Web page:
Is Vendor-Managed Marketing the Next Iteration of VMI?

With the onset of vendor-managed inventory (VMI), the enterprise eliminated the bullwhip effect in the supply chain as first noted by Jay Forrester's Industrial Dynamics in 1961. By giving manufacturers visibility into point-of-sale data and the responsibility of creating and maintaining the inventory plans, they were able to reduce uncertainty, variability, and lead times. Ultimately, vendors were able to reduce costs and increase service levels.


Over time, the barriers to the implementation of a demand-driven supply chain model included an investment in information technology and the creation of more flexible corporate cultures that focus on customer centricity. Another prerequisite of the model was that all members of a supply chain recognize that they can gain more if they act as a whole group, which requires trust, collaboration, and the sharing of information.


Sound familiar to today’s always-on customer-centric marketplaces? Today’s marketplaces rotate around the customer with ever-increasing service levels and a laser focus, to create sustained differentiation in hypercompetitive environments. The vision to increase service levels while reducing the cost to serve in a collaborative data driven capacity to allow customers to buy what they what, when they want it, and where.


In today’s complex digital marketing environment opportunities present themselves to create responsive personalized data-driven dialogue based on demand side signals to reduce the cost to swerve and increase service levels. Today’s retailers have access to ever-evolving marketing technologies. These can be used to create an environment of information sharing focused on customer centricity, and one that if executed properly, is capable of building advocacy. 


For organizations that sell both direct and through distribution channels and partners, the value of first- party data is a clear and sustainable competitive differentiator. The ability to create addressable customer experiences at scale remains the coveted prize. Companies can now identify, qualify, and execute on addressability at scale to create sustainable competitive advantage. By leveraging the power of first-party data, retailers have the ability to work with manufacturers to create personalized campaigns for specific product offerings.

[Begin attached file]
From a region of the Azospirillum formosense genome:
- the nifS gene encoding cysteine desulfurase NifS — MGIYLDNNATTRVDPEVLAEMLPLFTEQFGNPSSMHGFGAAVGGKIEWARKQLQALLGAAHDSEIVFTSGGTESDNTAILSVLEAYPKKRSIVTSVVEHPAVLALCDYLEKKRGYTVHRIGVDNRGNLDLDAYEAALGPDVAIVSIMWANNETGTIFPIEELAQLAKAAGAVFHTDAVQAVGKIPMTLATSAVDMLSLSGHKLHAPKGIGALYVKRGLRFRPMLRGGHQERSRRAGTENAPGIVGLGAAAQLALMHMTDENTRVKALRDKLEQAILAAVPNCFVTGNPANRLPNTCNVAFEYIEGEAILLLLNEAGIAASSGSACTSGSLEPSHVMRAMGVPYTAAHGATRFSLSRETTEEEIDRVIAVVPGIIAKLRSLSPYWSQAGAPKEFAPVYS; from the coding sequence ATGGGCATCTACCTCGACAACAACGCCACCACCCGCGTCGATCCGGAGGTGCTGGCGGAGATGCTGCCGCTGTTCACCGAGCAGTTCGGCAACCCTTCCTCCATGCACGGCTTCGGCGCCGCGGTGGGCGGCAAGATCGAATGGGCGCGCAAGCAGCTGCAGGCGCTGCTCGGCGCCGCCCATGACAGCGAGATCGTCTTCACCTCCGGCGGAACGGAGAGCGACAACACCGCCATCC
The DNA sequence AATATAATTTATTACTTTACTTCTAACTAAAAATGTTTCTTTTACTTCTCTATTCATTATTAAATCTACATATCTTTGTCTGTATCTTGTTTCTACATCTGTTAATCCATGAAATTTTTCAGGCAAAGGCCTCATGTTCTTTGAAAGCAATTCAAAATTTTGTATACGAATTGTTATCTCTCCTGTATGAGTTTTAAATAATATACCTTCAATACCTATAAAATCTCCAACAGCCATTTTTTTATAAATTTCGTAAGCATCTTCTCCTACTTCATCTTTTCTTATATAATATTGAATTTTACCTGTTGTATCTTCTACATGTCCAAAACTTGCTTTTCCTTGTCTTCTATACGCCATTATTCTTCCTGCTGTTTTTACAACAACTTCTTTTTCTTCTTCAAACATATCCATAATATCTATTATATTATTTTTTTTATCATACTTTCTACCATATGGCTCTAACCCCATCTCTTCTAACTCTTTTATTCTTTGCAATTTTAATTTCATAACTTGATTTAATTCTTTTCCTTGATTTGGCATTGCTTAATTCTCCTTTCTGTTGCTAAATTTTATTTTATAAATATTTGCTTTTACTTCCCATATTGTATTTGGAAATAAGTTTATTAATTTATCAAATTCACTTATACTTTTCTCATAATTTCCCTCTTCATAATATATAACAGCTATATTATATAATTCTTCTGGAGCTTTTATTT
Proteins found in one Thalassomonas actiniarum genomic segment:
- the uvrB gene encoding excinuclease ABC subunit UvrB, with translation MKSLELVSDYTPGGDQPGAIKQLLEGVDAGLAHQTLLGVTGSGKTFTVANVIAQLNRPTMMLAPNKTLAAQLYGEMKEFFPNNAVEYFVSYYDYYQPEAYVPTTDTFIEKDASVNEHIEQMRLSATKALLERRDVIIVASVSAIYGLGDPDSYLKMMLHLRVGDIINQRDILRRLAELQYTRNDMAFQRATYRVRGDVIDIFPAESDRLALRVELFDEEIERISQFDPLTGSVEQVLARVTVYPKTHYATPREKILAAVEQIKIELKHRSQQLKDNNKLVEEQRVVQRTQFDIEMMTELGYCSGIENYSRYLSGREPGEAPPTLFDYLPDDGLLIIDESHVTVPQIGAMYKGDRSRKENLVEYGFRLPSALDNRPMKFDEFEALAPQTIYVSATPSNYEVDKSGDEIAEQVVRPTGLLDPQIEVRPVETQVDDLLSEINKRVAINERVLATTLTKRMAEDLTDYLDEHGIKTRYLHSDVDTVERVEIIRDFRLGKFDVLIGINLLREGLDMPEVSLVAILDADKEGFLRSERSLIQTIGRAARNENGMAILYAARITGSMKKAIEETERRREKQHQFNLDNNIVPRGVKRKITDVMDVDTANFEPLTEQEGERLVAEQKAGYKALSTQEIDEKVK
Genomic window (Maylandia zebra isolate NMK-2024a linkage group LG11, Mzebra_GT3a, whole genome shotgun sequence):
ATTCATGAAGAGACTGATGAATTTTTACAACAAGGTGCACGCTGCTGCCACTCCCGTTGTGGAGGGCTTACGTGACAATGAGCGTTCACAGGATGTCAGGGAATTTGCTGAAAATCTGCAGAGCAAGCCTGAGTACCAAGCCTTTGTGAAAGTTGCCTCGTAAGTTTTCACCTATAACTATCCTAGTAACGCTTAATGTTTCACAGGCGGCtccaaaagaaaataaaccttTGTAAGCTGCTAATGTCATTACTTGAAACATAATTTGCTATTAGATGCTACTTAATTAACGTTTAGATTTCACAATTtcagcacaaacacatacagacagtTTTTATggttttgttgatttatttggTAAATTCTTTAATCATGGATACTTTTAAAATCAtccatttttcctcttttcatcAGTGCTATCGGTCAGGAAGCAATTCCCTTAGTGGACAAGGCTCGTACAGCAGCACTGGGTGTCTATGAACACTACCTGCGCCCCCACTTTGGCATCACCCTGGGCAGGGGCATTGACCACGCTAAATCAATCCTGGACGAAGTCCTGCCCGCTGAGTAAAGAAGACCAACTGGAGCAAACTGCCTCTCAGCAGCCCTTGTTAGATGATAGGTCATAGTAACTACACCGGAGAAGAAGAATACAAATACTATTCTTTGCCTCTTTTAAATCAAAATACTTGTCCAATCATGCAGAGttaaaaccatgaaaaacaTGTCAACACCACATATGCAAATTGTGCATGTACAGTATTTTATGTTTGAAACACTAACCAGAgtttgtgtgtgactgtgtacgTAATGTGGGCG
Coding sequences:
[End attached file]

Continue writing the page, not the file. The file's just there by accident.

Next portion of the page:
Performed properly, vendor-managed marketing shares the risk and reward between the enterprise and the customer, because it creates a differentiated position in the marketplace not solely available to either party, much like VMI. Amazon and the many manufacturers they work with them have certainly embraced this thought with the Amazon Dash buttons. Amazon Dash Button is a Wi-Fi connected device that re-orders your favorite product with the press of a button. Each Dash Button is paired with a product of your choice. When you're running low, simply press Dash Button and you will never run out of your essentials again. The convenient, low cost, easy to use button creates a frictionless commerce environment. It is only available to Amazon Prime members so you must sign up for the $99 membership to have the ability to take advantage of the Dash buttons. A great example of Amazon once again creating advocacy every step of the buyer decision journey.

Successful manufacturers have and will continue to embrace the demand-side signals to create responsive personalized content to drive conversion how, when, and where the customer desires. 

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